Iran Reportedly Executes Dozens of Sunnis in Crackdown on Prisoners of Conscience

Kurdish political prisoner Shahram Ahmadi was reportedly executed on August 2nd 2016

Kurdish political prisoner Shahram Ahmadi was reportedly executed on August 2, 2016. Photo courtesy of International Campaign for Human Rights in Iran

The Iranian government has reportedly executed dozens of Sunni prisoners at Gohardasht prison, an institution notorious for its mistreatment of political prisoners, including Shahram Ahmadi, a prominent prisoner of conscience. Relatives were reportedly asked to come to the prison to say their final goodbyes, but upon arrival were directed to the morgue to collect the bodies of their loved ones. The executions mark the state's continued policy of systematically and brutally targeting political dissidents and ethnic minorities.

At least 36 Sunni prisoners were transferred to await execution and reports indicate that at least 20 prisoners were executed on Tuesday, August 2, with some reports stating that the total could be as high as 29 people killed. Sunni prisoners in Gohardasht have reportedly gone on a hunger strike to protest the executions.

Ahmadi, a 30-year-old ethnic Kurd and a Sunni activist in Iran, and was arrested in 2009. In an interview with Voice of AmericaAhmadi disclosed that he had been in solitary confinement for a period of 33 months.

Throughout his ordeal, Shahram maintained his innocence. In the interview with VoA, he discussed his refusal to confess, stating, “They executed my brother; I have nothing left to lose. The truth is that I am innocent, and I do not want people not to know that I am innocent before I am executed.”

According to Amnesty International, Ahmadi spent nearly three years in pretrial detention without access to counsel or communication with his family. During this period, Ahmadi was routinely tortured and forced to give false confessions for his alleged crimes. His trial reportedly lasted five minutes, after which he was told that he was sentenced to death for “enmity against God” (or moharebeh for his alleged membership with a Sunni Salafi group)—a crime that he denies. Iranian officials have routinely linked Salafi groups to Saudi Arabia, believing them to be anti-Shiite and thus enemies of the state.

In November 2015, a source close to Shahram reportedly stated, “Unfortunately, Judge Moghisseh said that Shahram’s first two crimes are that he’s a Sunni and a Kurd. Therefore, he was presumed guilty from the start.”

One of Iran’s many minorities, Kurds continue to face discrimination in their religious, economic, and cultural rights. According to a 2012 report by Minority Rights Group International, officials confiscate Kurdish properties at a high rate, a problem which seems to disproportionately affect many minorities in Iran. The report also found that the government pervasively neglected Iran's Kurdish regions in the northwest part of the country.

For years, the Iranian state has targeted ethnic and religious minorities, particularly those that have fought for self-determination rights. This applies to ethnic minorities like Kurds, Baloch, and Arabs who also happen to be Sunni Muslims. These groups are often denied the ability to express their cultural and ethnic identities, facing institutional discrimination and repression across all levels of Iranian society.

Human rights activists maintain that those charged with political crimes in Iran are often denied due process, and are subjected to torture in order to induce forced confessions. In 2015, Iran led the world in per capita executions.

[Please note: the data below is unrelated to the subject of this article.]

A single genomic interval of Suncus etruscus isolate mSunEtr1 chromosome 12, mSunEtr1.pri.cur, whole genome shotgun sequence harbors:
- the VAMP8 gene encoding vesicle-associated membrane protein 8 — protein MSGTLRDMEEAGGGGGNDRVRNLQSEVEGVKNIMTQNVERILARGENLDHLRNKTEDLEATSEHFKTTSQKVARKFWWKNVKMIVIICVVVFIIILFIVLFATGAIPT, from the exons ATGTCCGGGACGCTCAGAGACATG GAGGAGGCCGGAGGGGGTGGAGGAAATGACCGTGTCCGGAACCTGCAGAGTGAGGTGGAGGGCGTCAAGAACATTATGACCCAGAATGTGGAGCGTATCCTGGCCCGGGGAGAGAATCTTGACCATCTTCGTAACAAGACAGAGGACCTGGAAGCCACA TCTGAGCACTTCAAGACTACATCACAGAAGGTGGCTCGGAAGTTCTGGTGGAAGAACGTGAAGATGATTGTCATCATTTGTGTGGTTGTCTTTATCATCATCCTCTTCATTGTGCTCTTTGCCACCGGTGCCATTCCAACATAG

Shahram’s younger brother, Bahram, was arrested in 2009. Bahram was part of a larger group of nine other Sunni Kurdish men who were sentenced to death in February 2011 for “enmity against God,” a routine charge against prisoners of conscience in Iran. Bahram Ahmadi was executed in 2012. According to his family, Bahram was arrested when he was only 17 years old. Iran remains one of the few countries in the world that continues to execute juvenile offenders.

In a heart-wrenching letter written earlier this year, Shahram Ahmadi’s mother begged for her son’s life.

What can I do as a palsy mother? Bahram, his brother, was also hanged. How much a mother can tolerate? Every day and night I cry out to God and ask him to give me my death.

As a Sunni Muslim, we are not heard [in Iran]. Isn't this the quote by Imam Hussein of Shiites: “If you don't believe in any religion [and don't fear the Resurrection Day], at least be free in this world”? Do something to save my son. I have lived enough, it's a couple of years that I have become palsy, even can't go to Tehran to visit my son [in prison]. Hang me instead of him and finish everything. Death is better than this life that you have made for me. My son is yet to be 30, for what sin you kill our children this easy? I swear to the only God, one day, you must answer for these innocent bloods [that you have shed].

The names of the 29 prisoners who are facing death sentences, including those who may already have been executed on Tuesday, August 2, are as follows:

Kaveh Veisi, Behrouz Shahnazari, Taleb Maleki, Shahram Ahmadi, Kaveh Sharifi, Arash Sharifi, Varya Ghaderifard, Keyvan Momenifard, Barzan Nasrollahzade, Alem Barmashti, Pourya Mohammadi, Ahmad Nasiri, Edris Nemati, Farzad Honarju, Seyed Shahu Ebrahimi, Mohammad Yavar Rahimi, Bahman Rahimi, Mokhtar Rahimi, Mohammad Gharibi, Farshid Naseri, Mohammad Keyvan Karimi, Amjad Salehi, Omid Peyvand, Ali Mojahedi, Hekmat Sharifi, Omar Abdollahi, Omid Mahmudi, Abdolrahman Sangani, and Seyed Jamal Seyed Musavi.

Start the conversation

Authors, please log in »


  • All comments are reviewed by a moderator. Do not submit your comment more than once or it may be identified as spam.
  • Please treat others with respect. Comments containing hate speech, obscenity, and personal attacks will not be approved.